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 Table of Contents  
ORIGINAL ARTICLE
Year : 2022  |  Volume : 27  |  Issue : 2  |  Page : 82-86

Psychosocial roots of stress during pregnancy: A cross sectional study


Department of Obstetrics & Gynaecological Nursing, Government College of Nursing, Thiruvananthapuram, Kerala, India

Date of Submission18-Aug-2021
Date of Decision05-Nov-2021
Date of Acceptance12-Dec-2021
Date of Web Publication13-Jan-2023

Correspondence Address:
Dr. K V Asha
Department of Obstetrics & Gynaecological Nursing, Government College of Nursing, Thiruvananthapuram, Kerala
India
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Source of Support: None, Conflict of Interest: None


DOI: 10.4103/jmhhb.jmhhb_188_21

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  Abstract 


Background: Pregnancy being an epoc of transition demanding heaps of remodeling and at the same time imbalance of which give rise to antenatal stress. As gestational stress is a considerable antecedent of detrimental pregnancy outcome, it is noteworthy to identify its contributing factors. The objective of the study was to determine the psychosocial factors associated with antenatal stress. Materials and Methods: Quantitative approach with a cross-sectional design was used to study the association between psychosocial factors and stress of pregnancy. Setting of the investigation was antenatal clinics of government hospitals at Thiruvananthapuram district of Kerala. The data were collected from 704 women in the gestational span of 20–24 weeks using Antenatal Psychosocial Stress Scale and structured interview schedule. Results: Bivariate analysis revealed that there is a statistically significant association between high stress and high fear of labor pain (odds ratio [OR] = 1.85, 95% confidence interval [CI]: 1.12–3.08) as well as anxiety regarding gender of baby (OR = 2.12, CI: 1.31–3.41). Conclusion: The present study revealed that heightened fear of labor pain and anxiety regarding gender of baby are the significant factors associated with antenatal stress. The study highlights the need of childbirth preparation classes attached to antenatal clinics. It also suggests the demand for abolishing gender preferences prevailing in the community.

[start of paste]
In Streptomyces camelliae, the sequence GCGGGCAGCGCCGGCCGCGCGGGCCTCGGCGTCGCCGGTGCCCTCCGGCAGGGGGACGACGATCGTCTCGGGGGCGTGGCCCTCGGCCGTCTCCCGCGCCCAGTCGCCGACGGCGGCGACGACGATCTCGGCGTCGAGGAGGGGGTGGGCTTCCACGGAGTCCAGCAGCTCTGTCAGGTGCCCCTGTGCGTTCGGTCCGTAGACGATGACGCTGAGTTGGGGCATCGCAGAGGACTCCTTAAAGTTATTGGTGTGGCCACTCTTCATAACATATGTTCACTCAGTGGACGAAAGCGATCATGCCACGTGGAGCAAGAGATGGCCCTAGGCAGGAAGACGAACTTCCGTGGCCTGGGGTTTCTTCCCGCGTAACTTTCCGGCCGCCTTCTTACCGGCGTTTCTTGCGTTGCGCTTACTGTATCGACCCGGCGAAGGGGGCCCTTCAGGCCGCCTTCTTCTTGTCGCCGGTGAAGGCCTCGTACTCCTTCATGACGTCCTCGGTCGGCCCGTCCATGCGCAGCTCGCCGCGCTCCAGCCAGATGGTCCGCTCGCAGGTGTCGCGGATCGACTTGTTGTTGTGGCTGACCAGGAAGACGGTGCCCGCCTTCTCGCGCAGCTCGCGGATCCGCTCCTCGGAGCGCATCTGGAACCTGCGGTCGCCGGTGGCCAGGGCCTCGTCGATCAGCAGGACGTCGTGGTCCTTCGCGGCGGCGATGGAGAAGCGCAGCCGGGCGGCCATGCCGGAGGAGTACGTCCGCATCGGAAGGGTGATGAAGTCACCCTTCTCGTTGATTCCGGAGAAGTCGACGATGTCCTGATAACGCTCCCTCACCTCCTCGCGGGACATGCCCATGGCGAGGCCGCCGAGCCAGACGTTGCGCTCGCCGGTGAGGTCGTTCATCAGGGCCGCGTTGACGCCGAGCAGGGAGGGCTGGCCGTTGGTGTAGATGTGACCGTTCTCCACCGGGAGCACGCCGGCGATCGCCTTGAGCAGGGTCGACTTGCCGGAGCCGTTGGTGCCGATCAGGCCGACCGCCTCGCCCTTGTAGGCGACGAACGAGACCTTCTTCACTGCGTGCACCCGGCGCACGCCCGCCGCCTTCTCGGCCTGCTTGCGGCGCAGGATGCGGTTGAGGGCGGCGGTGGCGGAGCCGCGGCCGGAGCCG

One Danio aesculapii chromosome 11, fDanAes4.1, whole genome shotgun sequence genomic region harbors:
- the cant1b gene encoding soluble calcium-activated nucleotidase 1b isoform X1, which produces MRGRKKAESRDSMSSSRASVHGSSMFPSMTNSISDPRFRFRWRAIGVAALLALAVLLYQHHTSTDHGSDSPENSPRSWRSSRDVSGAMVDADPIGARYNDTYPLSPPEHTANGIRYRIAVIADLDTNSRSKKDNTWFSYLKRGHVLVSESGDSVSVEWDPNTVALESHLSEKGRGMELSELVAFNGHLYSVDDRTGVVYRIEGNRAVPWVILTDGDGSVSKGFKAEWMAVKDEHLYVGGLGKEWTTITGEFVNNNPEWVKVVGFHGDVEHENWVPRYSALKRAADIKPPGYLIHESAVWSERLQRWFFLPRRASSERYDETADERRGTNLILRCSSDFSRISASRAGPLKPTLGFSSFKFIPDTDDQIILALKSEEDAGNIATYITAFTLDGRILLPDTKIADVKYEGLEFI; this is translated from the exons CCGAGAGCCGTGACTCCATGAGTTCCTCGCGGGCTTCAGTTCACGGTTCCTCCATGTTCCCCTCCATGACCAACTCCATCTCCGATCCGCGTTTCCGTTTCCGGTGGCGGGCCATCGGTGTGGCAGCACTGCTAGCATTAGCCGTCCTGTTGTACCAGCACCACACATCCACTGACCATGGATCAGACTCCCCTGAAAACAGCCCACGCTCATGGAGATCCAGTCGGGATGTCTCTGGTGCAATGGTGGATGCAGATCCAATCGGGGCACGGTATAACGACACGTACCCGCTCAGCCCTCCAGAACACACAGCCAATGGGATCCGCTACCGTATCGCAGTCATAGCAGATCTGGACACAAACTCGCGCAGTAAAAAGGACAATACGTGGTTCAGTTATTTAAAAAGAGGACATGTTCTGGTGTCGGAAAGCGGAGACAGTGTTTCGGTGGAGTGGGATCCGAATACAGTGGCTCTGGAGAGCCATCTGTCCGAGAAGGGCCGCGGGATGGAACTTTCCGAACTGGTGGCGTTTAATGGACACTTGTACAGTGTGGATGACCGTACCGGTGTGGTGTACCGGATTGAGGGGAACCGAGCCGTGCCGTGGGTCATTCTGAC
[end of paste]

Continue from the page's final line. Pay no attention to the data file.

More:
Keywords: Antenatal stress, gender of baby, labor pain


How to cite this article:
Asha K V. Psychosocial roots of stress during pregnancy: A cross sectional study. J Mental Health Hum Behav 2022;27:82-6

How to cite this URL:
Asha K V. Psychosocial roots of stress during pregnancy: A cross sectional study. J Mental Health Hum Behav [serial online] 2022 [cited 2023 Jan 27];27:82-6. Available from: https://www.jmhhb.org/text.asp?2022/27/2/82/367736